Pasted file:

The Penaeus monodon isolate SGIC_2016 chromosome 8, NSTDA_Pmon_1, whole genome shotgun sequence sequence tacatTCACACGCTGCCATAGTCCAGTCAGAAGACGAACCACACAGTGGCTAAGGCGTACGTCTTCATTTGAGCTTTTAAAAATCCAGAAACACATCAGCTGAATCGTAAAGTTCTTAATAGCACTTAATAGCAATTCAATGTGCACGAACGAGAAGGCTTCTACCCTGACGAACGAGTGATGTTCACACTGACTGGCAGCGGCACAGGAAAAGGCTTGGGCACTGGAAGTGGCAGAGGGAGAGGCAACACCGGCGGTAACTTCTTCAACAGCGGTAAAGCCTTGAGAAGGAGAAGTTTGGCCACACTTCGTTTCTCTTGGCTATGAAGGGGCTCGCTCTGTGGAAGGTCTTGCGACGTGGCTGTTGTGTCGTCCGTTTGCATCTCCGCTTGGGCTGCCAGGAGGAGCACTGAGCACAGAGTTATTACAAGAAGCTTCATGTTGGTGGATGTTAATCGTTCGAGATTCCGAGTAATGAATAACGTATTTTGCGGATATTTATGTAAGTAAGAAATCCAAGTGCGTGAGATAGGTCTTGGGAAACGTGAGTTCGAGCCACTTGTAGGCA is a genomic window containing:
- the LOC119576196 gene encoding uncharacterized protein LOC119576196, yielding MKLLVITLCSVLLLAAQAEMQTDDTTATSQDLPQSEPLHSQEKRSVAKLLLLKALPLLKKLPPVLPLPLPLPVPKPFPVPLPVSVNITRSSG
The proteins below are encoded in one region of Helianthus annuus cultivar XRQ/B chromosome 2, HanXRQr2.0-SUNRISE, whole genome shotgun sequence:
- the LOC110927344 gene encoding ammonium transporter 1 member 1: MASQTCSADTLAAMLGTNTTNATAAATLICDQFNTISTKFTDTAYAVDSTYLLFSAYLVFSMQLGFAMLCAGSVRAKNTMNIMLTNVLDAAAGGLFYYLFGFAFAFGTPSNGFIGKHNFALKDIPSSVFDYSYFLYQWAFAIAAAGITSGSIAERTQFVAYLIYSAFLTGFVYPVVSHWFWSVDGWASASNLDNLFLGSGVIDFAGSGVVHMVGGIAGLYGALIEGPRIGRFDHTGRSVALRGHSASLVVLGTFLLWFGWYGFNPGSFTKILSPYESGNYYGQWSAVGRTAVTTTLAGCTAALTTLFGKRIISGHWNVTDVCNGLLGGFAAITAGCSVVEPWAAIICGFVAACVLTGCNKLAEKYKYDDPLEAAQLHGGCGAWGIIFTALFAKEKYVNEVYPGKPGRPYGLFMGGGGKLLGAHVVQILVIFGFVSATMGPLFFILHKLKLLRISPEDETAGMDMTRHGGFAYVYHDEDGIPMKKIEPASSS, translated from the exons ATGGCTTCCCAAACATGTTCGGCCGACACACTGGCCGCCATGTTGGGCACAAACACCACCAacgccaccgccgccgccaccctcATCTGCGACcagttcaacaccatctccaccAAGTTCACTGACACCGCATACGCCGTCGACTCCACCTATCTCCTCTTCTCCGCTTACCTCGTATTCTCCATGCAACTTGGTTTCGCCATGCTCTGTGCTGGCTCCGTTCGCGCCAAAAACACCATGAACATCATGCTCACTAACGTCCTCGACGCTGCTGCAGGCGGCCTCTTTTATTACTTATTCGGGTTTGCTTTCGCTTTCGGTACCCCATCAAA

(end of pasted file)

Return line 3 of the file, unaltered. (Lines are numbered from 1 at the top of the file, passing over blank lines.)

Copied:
The proteins below are encoded in one region of Helianthus annuus cultivar XRQ/B chromosome 2, HanXRQr2.0-SUNRISE, whole genome shotgun sequence: